Were you at Western Vet this year? It feels like a year ago even though it’s only been what, a week or two? Vegas will do that to you. Run around like a Tasmanian devil, plow through on sheer adrenaline, then come back and crash for a week.

But I didn’t. When I got home, I turned around the next day and left for a short family trip. The first day in, my daughter got sick, so while my son went skiing, she and I sat around drinking tea. When we got home, she finally got better but then my son got sick. He’s been home from school ever since. He’s not even sick at this point, but he has a cough- and in today’s state of affairs, that’s a no-go.

I know how fortunate I am to be in a position where I can leave for Western for a few days, and stay at home with my kids when they are sick. Veterinary medicine as a whole has not been a welcoming place for parents and caregivers. I mean, you can be a caregiver, but only at work. Flu season and impending pandemics are scary for everyone, but for those who know they have so little flexibility in their lives and work, it’s especially hard. It makes people feel really helpless.

As a profession trending to 80% female, you’d think we’d have a more balanced view of being a working parent. (This is the part where most parents roll their eyes and say, “Suuuure. It’s been great.”)

We still have a long way to go, but when I think about the profession’s view on families now even compared to 10-15 years ago, we’ve made some progress. Kind of. I remember being asked, “Are you getting pregnant any time soon?” five minutes into my first interview. Later, and ER medical director told me “Parents don’t belong in emergency medicine”. Ever. Over and over, I felt like I was failing someone, somewhere, in some capacity, just by being.

I started writing on the side. It took me over ten years to develop a personal brand built on storytelling, and I did it sort of by mistake. There was no intent there, as “personal brands” really didn’t exist in 2009. I was a blogger, and we were looked at with mistrust and apprehension. I didn’t care. It never once held me back or gave me pause. Why is that? Why didn’t people’s opinions on that bother me the way they did their opinions of me as a veterinarian?

  1. I was so 1000% confident in what I was doing that I didn’t care what people thought;
  2. I never really asked for approval.

We internalize negative narratives and allow them to make us feel less than. Or, we internalize them and subconsciously apply them to others. It creates so many resentments when there are so many opportunities for us to problem solve instead. When I look at successful men and women in this profession who have truly found balance, it’s never been through corporate edict but by someone who loved this profession SO MUCH that they saw no other option than to make it work. And they did.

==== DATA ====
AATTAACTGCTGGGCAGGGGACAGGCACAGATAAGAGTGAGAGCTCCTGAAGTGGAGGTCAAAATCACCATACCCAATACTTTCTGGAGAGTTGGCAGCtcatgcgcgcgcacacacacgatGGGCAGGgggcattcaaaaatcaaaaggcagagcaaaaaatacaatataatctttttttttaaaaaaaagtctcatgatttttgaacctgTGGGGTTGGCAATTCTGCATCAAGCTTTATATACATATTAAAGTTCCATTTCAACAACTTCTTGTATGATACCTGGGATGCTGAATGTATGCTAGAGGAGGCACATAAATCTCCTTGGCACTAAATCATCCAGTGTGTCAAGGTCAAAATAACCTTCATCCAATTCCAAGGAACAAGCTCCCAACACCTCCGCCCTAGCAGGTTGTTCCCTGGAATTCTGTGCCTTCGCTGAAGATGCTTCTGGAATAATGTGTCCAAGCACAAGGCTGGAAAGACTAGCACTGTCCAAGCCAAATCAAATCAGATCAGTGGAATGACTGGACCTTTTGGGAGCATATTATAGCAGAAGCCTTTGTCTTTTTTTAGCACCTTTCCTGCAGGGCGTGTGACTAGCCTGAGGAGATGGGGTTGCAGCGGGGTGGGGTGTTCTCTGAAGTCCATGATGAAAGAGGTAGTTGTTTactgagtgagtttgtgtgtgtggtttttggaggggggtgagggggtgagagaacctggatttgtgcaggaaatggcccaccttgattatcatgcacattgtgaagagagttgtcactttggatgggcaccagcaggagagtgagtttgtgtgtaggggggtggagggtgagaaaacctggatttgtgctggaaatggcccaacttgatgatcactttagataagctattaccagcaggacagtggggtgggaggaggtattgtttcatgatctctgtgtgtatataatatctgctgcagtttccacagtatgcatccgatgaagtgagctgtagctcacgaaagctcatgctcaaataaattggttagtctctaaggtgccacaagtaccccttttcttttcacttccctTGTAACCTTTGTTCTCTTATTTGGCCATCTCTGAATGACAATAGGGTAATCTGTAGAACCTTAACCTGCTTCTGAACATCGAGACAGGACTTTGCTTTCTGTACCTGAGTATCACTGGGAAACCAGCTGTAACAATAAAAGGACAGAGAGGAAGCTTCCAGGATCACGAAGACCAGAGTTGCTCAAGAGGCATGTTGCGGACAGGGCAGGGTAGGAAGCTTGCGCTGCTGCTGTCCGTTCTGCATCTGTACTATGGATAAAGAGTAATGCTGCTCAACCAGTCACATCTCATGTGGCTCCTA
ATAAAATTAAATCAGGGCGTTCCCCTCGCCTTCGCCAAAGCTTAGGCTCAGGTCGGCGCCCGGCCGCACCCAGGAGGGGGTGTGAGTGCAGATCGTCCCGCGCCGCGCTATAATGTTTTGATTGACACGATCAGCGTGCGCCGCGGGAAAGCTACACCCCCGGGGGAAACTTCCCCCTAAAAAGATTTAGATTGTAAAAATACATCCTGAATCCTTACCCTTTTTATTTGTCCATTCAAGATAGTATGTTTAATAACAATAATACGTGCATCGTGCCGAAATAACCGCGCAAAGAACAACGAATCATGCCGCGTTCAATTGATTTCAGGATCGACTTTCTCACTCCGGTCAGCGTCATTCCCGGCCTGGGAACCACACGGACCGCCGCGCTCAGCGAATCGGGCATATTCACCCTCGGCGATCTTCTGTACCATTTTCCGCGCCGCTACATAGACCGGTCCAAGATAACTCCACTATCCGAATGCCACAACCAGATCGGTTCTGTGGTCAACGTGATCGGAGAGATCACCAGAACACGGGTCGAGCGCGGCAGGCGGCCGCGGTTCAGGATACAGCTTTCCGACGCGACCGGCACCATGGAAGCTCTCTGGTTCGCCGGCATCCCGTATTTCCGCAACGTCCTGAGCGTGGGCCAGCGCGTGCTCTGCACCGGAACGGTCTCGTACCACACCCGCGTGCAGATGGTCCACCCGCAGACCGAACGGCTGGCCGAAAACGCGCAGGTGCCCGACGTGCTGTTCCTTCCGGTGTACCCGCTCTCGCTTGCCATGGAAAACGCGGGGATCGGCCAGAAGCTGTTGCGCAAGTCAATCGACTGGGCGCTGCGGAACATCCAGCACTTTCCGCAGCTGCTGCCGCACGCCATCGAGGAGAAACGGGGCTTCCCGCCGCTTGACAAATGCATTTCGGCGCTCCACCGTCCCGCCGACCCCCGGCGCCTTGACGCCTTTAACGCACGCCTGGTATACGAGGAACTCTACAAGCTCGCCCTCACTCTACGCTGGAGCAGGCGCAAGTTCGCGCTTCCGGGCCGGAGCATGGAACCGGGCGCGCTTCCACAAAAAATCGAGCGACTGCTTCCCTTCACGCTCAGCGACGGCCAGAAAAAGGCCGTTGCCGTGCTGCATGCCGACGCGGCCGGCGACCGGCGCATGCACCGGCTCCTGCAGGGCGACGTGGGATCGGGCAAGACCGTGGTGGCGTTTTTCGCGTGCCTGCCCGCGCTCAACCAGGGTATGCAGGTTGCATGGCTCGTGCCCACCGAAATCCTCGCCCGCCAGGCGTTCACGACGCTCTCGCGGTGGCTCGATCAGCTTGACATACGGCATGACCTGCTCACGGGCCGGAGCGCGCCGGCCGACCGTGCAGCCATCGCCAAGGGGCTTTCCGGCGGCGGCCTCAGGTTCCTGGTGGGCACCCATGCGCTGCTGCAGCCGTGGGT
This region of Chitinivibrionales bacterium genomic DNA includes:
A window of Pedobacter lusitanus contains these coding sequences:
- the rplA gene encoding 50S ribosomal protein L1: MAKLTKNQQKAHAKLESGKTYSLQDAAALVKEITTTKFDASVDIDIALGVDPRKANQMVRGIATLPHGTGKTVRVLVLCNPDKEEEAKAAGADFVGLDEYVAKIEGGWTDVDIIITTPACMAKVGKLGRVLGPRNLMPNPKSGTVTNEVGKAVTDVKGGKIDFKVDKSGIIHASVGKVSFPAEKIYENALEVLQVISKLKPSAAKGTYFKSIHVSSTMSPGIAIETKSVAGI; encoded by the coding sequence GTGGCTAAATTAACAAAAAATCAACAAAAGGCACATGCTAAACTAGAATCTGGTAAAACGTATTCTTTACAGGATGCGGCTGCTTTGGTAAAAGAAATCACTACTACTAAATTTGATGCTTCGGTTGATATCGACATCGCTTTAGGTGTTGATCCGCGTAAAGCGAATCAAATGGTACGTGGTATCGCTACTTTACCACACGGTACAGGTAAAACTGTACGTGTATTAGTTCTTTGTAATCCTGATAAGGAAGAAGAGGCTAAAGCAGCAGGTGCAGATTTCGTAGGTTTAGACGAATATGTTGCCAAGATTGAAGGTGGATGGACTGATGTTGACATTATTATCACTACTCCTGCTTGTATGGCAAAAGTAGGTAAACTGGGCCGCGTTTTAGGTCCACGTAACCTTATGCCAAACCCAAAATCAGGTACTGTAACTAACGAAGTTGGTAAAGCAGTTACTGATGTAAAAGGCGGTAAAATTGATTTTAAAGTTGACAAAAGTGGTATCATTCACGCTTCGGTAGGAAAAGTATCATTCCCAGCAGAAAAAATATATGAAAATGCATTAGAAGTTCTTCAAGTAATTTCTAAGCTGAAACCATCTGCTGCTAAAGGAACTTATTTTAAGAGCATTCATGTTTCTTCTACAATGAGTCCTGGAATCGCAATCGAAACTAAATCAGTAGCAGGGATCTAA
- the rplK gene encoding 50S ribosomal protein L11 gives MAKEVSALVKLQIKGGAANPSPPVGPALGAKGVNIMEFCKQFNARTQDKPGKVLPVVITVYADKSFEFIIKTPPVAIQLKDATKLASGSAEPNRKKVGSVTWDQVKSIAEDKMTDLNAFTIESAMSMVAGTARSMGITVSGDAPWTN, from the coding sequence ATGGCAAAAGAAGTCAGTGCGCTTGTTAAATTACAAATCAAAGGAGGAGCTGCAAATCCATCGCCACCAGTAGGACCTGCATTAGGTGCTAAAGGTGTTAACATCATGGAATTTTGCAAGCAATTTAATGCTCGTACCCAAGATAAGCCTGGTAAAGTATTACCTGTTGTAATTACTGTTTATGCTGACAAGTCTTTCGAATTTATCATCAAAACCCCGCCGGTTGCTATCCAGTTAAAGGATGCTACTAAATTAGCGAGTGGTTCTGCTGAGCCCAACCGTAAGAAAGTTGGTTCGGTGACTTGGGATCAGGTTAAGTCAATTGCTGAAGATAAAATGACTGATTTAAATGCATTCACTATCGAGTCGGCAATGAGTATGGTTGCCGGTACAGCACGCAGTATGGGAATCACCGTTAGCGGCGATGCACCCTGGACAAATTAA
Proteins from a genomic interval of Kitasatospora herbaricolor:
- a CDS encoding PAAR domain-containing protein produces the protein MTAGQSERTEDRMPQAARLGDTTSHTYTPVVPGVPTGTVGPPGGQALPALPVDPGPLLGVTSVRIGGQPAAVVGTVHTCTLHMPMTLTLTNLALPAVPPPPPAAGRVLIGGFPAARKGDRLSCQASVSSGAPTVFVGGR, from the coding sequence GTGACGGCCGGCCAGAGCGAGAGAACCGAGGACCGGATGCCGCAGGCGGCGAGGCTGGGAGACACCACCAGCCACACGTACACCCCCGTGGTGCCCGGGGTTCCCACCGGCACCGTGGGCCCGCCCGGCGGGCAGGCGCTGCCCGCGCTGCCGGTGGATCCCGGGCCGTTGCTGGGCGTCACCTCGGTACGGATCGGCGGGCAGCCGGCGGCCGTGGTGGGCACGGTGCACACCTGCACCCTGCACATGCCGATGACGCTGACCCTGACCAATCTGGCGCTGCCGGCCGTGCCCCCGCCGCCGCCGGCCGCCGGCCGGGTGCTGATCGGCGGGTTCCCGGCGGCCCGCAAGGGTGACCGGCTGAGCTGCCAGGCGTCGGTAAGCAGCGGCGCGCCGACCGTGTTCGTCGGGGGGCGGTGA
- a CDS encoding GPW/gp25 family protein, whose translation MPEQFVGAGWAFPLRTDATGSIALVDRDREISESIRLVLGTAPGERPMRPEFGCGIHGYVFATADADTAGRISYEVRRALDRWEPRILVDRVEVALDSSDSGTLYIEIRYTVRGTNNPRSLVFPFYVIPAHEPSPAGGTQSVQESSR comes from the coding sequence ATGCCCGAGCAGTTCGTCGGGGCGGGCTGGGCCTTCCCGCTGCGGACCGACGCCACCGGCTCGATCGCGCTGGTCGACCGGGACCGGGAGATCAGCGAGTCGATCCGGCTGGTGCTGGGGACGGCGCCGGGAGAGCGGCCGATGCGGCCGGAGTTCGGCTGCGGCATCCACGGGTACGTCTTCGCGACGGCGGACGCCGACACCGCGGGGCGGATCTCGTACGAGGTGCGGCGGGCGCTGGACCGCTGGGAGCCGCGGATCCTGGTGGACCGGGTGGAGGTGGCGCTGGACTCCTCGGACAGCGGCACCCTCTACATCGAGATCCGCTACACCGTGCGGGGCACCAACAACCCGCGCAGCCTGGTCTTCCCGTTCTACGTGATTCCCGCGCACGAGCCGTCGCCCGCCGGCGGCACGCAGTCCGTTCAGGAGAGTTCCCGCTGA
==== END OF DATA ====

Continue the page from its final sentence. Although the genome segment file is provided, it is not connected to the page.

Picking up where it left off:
These days, veterinarians and others in this space have so much more freedom to create the lives they want to lead. You can build entire empires online. It’s wild. It may not be easy and it’s very unlikely to be straightforward, but the world is full of possibility. If there is one thing I wish I had known earlier in life, the one thing I want to say to all those struggling with feeling bad about the profession:

There are options. There are always alternatives to being miserable where you are. And sometimes the first step is as simple as putting yourself out there on a platform and saying, as scary as it might be, “This is me” and seeing what happens.

That’s what I did, with no idea where it would lead. I emerged on the other side as a professional author, with a published book, some TV appearances, and the chance to lecture all over the world. This is despite my best efforts, because honestly, I’m not even all that ambitious. I just love what I do THAT much.

So why not take that first step? Have you ever thought, and I mean thought really hard, about what you can wring out of this profession versus letting it wring things out of you?

What would bring you true joy in this field? I love seeing and helping my colleagues down similar dusty, weed-ridden paths. Truly, this adventure is the only way to go.

If you’re thinking of changing it up, drop me a line. I always love cheering on my Vet Squad.